Dreaming of a white Thanksgiving
Avid skiers and snow revelers may be giving thanks to Mother Nature this Thanksgiving. The long, warm fall may finally be making way for a series of winter storms said National Weather Service officials in Reno.
Until then, expect windy conditions similar to Tuesday as the cold front moves in today. Temperatures will rest in the upper 50s, but winds will be from the southwest and as high as 30 mph by this afternoon with gusts up to 45 mph.
“Anything that falls will be snow,” meteorologist Gina Beninato said. “It’s just a matter of how much, (though) I wouldn’t over pack skiing equipment.” Just 3 inches of snow are expected at the resorts by Thursday morning.
Snow levels drop to 6,000 feet tonight, with lows in the upper 20s to low 30s.
“At least it will be chilly enough for making snow,” said meteorologist Rebecca Cripe.
In the valleys, expect partly cloudy skies with a slight chance of showers Thanksgiving morning. Highs will be 44 to 54 with winds from the west at 10 to 15 mph with 30 mph gusts.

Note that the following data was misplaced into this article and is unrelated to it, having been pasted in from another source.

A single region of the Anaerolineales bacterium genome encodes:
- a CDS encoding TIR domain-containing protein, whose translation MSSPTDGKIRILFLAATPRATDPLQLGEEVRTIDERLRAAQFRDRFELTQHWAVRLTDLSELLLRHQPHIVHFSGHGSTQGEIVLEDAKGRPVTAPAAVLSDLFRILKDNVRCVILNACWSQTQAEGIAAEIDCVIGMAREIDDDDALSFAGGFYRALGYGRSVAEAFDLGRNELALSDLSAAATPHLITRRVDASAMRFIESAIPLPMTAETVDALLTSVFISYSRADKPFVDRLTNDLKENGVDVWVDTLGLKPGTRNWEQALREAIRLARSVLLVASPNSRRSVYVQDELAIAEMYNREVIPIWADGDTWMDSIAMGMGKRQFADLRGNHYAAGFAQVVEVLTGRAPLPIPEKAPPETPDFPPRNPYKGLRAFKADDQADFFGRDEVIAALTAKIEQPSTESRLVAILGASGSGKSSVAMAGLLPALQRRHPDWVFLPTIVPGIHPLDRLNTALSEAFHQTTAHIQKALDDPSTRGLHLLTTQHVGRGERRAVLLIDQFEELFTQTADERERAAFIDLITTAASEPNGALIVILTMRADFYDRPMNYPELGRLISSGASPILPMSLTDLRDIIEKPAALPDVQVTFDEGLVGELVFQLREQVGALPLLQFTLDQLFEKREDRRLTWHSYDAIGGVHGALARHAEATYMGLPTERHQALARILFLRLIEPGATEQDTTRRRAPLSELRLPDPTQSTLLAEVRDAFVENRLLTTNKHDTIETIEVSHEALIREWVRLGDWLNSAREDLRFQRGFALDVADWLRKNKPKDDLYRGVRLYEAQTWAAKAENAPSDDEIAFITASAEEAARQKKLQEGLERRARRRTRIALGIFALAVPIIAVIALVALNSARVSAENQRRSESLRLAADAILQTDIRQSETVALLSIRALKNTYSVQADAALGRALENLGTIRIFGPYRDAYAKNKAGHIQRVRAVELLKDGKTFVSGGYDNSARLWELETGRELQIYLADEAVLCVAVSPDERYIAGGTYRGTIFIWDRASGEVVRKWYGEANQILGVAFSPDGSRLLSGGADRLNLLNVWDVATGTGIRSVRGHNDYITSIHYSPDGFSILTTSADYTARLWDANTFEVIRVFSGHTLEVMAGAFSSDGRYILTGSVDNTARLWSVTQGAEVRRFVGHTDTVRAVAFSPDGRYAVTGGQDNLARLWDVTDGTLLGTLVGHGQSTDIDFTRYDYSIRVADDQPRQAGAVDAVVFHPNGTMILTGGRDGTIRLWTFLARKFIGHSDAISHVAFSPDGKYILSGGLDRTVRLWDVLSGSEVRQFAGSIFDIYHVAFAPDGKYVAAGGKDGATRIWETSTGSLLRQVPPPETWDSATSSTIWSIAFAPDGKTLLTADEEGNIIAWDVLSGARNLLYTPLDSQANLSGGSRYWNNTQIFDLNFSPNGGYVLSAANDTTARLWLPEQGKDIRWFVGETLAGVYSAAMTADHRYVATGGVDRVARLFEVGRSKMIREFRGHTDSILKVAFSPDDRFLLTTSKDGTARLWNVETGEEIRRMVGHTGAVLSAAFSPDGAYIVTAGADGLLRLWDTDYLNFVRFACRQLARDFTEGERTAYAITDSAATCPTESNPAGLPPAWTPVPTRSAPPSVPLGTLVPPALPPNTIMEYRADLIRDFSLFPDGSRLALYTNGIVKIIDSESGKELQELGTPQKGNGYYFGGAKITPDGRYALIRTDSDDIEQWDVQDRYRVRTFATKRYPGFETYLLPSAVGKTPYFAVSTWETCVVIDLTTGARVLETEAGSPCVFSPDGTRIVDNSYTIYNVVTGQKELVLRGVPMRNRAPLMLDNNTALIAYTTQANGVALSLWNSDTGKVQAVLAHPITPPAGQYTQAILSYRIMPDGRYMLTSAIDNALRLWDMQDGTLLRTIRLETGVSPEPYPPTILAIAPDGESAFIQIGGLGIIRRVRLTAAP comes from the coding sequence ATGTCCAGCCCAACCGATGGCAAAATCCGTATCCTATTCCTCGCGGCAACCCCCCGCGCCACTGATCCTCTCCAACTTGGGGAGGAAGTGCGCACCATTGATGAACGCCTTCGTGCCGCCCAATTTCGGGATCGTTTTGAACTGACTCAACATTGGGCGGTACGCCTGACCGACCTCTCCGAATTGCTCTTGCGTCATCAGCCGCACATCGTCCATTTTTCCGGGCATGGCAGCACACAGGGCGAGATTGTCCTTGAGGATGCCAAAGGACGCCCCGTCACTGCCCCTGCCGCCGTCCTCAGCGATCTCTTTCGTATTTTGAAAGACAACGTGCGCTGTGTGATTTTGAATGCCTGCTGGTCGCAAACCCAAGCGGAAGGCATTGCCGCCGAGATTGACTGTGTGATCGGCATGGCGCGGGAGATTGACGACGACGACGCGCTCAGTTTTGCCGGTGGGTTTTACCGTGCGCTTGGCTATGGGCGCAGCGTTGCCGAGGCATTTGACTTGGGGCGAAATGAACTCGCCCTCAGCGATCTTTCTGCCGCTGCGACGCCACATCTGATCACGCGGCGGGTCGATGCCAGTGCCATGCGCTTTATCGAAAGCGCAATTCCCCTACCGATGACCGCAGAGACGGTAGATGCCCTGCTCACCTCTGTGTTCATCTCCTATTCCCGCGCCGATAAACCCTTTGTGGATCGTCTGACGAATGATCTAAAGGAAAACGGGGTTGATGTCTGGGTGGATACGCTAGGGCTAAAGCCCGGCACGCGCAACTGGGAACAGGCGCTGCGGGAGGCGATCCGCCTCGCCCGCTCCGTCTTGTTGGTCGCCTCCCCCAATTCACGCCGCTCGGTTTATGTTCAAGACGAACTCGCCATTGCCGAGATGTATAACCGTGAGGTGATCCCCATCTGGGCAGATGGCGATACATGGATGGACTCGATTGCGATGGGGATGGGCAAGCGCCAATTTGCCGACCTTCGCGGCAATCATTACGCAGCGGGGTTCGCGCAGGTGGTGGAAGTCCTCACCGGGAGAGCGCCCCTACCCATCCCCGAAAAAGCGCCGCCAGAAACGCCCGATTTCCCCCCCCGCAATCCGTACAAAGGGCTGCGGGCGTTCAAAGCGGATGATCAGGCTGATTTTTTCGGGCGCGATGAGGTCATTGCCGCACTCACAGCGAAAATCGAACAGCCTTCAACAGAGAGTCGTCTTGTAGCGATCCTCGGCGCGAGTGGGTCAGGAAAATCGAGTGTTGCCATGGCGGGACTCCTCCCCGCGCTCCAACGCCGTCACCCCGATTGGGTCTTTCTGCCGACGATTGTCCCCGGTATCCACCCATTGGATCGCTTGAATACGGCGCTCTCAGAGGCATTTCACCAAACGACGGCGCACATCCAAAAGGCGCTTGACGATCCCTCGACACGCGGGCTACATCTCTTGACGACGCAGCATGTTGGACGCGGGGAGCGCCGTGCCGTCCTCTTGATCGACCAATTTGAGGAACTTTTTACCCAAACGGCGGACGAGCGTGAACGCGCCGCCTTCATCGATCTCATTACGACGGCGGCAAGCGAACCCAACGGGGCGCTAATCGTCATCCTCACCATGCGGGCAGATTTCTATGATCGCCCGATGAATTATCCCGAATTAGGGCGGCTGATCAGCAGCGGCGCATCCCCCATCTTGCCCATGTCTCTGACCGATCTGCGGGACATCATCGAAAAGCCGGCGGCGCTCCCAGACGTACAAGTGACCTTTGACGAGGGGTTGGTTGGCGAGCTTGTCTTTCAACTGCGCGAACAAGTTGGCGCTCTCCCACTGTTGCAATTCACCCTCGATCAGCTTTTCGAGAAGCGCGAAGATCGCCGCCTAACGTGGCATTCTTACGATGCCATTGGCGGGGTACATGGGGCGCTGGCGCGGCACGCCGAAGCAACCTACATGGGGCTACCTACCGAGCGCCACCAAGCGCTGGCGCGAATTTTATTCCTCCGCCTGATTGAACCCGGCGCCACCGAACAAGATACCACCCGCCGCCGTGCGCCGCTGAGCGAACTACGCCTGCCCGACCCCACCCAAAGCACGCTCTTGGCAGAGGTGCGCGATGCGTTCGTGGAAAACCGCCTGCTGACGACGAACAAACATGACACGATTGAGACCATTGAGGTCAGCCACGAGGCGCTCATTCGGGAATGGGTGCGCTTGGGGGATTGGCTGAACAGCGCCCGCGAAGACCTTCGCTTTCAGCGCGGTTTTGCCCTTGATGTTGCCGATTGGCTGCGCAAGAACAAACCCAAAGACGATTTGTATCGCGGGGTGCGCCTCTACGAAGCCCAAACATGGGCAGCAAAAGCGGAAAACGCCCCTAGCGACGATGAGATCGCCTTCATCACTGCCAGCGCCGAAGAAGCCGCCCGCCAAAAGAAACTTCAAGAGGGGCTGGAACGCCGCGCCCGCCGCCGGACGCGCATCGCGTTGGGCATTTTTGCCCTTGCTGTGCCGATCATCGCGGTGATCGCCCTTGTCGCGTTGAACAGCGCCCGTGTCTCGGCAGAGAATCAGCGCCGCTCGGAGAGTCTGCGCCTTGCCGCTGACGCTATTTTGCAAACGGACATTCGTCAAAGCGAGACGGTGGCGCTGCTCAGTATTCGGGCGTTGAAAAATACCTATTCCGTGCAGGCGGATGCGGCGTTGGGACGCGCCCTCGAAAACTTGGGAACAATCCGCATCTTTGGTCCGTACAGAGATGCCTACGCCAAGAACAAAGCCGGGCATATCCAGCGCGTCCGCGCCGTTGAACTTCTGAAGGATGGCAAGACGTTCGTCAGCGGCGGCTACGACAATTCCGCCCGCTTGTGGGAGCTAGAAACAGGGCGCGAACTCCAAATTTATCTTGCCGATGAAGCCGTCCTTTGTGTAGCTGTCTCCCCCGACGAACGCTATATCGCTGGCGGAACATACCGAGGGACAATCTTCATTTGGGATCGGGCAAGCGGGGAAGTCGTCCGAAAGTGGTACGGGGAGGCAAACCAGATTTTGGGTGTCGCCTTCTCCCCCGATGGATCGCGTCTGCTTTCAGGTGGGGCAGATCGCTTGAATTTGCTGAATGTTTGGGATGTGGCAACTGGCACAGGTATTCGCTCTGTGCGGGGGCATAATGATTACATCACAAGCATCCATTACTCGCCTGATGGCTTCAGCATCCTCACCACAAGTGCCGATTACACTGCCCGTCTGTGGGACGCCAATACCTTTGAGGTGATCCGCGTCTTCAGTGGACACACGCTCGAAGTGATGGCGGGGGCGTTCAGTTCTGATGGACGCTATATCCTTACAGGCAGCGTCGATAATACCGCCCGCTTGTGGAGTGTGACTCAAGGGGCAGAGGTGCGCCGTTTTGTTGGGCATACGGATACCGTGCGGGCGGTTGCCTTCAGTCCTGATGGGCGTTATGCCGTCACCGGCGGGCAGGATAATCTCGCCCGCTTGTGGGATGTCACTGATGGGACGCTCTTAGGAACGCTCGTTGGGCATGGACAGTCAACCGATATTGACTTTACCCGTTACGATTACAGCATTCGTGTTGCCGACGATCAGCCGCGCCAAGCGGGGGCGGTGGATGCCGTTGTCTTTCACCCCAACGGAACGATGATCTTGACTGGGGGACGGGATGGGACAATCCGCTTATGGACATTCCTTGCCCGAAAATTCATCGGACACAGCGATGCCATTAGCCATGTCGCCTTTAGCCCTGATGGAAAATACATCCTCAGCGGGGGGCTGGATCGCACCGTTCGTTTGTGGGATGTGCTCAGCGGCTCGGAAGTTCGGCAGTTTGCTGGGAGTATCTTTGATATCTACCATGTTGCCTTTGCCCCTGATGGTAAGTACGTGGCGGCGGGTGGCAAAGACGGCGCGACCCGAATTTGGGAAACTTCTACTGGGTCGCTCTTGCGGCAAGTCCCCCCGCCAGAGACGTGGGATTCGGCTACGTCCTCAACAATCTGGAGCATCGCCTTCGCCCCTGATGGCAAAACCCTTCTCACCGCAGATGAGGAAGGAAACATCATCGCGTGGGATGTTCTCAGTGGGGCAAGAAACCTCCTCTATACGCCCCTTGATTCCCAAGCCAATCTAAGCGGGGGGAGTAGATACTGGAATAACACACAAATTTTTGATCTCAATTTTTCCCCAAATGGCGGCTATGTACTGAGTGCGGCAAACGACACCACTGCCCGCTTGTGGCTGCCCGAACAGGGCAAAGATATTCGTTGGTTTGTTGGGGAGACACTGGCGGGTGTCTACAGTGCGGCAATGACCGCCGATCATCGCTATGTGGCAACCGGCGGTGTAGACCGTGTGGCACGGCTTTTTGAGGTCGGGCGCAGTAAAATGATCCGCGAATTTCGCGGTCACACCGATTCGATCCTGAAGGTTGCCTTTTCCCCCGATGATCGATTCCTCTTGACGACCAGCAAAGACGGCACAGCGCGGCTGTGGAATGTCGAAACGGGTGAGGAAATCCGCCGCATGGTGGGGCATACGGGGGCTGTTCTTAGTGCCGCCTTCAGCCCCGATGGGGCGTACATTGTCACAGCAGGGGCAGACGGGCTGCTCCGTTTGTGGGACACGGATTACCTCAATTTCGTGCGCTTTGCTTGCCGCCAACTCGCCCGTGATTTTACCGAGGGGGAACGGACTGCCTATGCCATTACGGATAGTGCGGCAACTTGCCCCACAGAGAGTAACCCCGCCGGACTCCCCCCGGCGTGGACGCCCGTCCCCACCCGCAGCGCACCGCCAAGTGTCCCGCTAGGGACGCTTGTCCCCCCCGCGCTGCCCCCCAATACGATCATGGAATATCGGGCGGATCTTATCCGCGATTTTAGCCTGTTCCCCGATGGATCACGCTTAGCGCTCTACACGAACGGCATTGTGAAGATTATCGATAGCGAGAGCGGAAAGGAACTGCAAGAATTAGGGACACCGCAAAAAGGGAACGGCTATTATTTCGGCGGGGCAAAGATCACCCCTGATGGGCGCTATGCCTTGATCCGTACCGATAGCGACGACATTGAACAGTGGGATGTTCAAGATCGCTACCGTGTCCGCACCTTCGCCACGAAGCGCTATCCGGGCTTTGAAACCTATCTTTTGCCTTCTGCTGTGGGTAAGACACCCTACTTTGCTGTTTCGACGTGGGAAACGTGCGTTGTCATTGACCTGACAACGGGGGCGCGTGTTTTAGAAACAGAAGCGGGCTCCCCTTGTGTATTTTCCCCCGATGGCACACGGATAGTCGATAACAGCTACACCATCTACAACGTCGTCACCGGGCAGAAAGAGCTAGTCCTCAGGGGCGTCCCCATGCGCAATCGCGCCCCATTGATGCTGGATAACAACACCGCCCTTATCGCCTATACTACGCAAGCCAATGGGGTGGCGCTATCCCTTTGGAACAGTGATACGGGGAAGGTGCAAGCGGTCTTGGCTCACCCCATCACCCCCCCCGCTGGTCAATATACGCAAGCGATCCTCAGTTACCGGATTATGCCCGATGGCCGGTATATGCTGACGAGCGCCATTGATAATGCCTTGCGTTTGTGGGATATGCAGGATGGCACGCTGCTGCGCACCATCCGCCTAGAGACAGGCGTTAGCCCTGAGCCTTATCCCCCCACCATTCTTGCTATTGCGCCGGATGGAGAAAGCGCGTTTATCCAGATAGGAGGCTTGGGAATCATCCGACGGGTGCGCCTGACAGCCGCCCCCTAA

After-turkey travelers will find lows 19-29 and winds from the northwest at 10 mph. Late-night travelers will find winds from the south at 10 mph after midnight.
Weekend shoppers will find partly cloudy skies with highs 46-56 through Sunday afternoon. A chance of snow returns Sunday night along with lows of 20-30 degrees.
Anyone who travels should keep an eye on weather reports. If snow levels are supposed to drop to lake level, be prepared when traveling over the passes.
For information on road conditions call the Nevada Department of Transportation’s new travel information system by dialing 511. The 511 line is toll-free and available 24 hours a day.
The system details weather, construction, traffic and road incident reports and has the same information as the state’s road conditions line at (877) 687-6237. Information is also available online at http://www.nevadadot.com.
Lake Tahoe area is having above average warm weather at this time of year. Normal November high temperatures are in the mid 40s, but temperatures have been in the mid 60s which has made for less precipitation in the storms.
Since 1950, temperatures in the Sierra Nevada have increased 2 to 3 degrees, bringing peak spring snow melt two to three weeks sooner, according to UC Davis research ecologist Robert Coats who has studied data collected at the lake since 1969.
If nothing is done to curb emissions, greenhouse gas emissions could raise temperatures another 5 or 6 degrees by the end of the 21st century, according to some projections. The snowpack could be reduced by 89 percent.